Monday, June 29, 2009
Located on a prominent site in the center of The Hague in The Netherlands, the Spuimarkt combines cinemas, a supermarket and other retail into a large block whose openings, massing, and materiality belies its size. Designed by Münster, Germany-based BOLLES+WILSON with local architect Bureau Bouwkunde for ING Vastgoed, the shopping center elevates itself above similar projects in other cities by carefully addressing the urban context.
The architects describe the Spuimarkt as a "permeable block," acknowledging the transient movement of visitors within the building's various spaces, what they further call the "tides and eddies of shoppers." They turn this flow of people into a spectacle via a Piranesian space of escalators at the main entrance on the north, on Grote Marktstraat. This space is carved from the building mass, brightly illuminated at night to attract tourists and residents alike into the cinemas on the upper floors. It's refreshing to see that selective glazing provides a connection to the city for those inside Spuimarkt, unlike many malls that opt for hermetically sealed environments.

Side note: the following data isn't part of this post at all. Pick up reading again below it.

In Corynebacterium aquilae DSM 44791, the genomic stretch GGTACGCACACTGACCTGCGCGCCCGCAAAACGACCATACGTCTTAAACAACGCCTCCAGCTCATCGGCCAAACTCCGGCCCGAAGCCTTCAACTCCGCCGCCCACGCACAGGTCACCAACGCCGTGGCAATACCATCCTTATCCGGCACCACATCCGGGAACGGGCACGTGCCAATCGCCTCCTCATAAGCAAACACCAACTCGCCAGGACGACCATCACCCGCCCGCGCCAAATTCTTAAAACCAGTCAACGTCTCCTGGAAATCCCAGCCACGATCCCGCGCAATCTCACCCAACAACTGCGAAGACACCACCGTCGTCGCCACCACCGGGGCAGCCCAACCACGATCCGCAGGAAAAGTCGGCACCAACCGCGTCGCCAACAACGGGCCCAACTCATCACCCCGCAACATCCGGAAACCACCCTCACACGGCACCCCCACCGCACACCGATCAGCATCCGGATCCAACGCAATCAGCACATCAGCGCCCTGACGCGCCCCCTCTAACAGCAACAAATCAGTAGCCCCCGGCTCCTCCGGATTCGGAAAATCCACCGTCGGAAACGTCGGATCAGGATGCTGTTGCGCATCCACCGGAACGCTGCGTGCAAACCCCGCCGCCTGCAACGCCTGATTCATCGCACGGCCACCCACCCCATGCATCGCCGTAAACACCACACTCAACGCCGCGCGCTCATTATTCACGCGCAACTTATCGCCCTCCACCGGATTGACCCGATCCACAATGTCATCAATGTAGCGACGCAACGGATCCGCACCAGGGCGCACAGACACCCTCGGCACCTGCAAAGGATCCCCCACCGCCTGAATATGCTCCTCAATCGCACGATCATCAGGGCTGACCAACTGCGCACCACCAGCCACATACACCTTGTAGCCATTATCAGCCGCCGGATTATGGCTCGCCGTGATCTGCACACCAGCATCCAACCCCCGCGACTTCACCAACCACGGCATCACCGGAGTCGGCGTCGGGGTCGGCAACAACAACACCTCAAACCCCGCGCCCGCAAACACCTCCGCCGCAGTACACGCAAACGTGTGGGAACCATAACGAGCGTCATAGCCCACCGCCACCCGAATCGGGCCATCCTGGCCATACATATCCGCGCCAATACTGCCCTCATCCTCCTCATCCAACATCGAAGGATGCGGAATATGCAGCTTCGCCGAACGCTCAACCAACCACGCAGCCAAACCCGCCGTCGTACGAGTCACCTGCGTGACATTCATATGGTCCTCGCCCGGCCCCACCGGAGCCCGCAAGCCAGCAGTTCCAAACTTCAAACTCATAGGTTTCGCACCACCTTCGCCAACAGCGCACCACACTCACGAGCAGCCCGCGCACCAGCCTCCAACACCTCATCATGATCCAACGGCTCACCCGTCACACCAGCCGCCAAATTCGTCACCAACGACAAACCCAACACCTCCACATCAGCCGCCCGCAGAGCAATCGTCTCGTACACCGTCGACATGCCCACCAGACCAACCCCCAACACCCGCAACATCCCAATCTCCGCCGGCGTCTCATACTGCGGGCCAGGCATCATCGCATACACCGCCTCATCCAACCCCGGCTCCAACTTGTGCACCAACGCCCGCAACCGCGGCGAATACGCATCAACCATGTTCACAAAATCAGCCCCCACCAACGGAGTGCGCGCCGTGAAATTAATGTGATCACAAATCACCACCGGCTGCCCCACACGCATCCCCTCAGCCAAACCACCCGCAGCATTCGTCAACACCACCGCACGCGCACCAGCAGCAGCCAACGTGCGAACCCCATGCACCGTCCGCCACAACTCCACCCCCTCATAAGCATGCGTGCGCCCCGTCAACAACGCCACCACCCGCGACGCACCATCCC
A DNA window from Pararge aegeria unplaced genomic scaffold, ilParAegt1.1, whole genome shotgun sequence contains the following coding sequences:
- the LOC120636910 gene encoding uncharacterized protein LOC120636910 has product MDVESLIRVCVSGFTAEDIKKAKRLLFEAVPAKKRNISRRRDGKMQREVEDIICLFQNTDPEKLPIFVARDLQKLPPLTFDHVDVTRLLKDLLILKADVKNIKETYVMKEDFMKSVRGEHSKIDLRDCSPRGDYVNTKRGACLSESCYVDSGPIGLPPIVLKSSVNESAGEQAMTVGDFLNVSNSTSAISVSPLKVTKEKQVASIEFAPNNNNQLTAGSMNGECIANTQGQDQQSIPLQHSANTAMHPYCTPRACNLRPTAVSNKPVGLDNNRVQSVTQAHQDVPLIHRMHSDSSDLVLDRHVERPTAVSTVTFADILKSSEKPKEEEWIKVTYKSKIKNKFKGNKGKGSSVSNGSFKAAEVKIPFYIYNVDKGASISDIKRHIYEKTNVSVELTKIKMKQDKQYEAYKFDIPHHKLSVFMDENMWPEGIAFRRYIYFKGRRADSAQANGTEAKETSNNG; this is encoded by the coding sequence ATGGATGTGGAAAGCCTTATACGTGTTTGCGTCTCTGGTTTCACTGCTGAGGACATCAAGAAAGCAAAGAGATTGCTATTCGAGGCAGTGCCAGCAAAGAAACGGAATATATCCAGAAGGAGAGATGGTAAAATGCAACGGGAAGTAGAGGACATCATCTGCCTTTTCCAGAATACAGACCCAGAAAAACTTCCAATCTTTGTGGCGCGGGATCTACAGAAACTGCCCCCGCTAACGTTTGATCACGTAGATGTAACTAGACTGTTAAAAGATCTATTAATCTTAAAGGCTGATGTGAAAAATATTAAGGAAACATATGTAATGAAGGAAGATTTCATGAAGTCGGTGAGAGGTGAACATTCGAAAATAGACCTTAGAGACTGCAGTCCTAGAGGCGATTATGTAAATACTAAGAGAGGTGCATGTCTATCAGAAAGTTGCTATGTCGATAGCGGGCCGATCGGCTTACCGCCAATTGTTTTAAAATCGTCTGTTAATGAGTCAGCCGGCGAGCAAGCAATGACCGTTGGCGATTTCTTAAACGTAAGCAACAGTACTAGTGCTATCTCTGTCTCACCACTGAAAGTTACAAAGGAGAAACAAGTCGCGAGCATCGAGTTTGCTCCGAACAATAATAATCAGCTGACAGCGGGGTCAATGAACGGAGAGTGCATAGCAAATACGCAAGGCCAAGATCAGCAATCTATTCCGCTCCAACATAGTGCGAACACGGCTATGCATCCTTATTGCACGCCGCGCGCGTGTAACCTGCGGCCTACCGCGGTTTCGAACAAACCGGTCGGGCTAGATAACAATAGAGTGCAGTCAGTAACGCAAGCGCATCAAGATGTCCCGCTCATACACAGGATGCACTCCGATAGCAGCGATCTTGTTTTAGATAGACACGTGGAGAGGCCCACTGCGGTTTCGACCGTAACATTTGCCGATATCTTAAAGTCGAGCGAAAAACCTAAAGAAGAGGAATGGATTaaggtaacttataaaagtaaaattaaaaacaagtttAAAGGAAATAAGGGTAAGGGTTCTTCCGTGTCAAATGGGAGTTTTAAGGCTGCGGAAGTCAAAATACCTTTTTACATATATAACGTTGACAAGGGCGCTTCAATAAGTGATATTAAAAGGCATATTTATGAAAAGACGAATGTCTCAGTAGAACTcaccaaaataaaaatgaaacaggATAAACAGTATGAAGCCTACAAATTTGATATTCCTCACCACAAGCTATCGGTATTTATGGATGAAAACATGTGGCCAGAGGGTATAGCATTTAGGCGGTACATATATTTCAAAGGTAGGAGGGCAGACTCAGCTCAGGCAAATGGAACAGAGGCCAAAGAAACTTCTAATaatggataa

By locating the cinemas on the upper floors -- a decision that makes sense structurally, due to the longer spans of these spaces -- the architects create a stepped profile that rises in the center of the block. The architects further describe this roof silhouette "like a topographic landform...that gives measure and scale to the [city's] skyline." The overall effect is one where no view or side of the building resembles another, as if the whole building cannot be taken in at a single glance because its layered massing changes as one moves about the surrounding streets.
The massing effectively reduces the overall scale of the shopping center, helping it recede into its urban context, a condition aided by the materials used on the exteriors. Brick is the primary material, rendered in alternating horizontal and vertical stacking, a subtle checkerboard pattern (image at left) with the added complexity of a faint banding. Stone provides a fitting contrast to the brick at the building's base. Generous glazing and colorful banding wrapping the theaters combine with the masonry to create a well-composed project that is more than just the sum of its parts.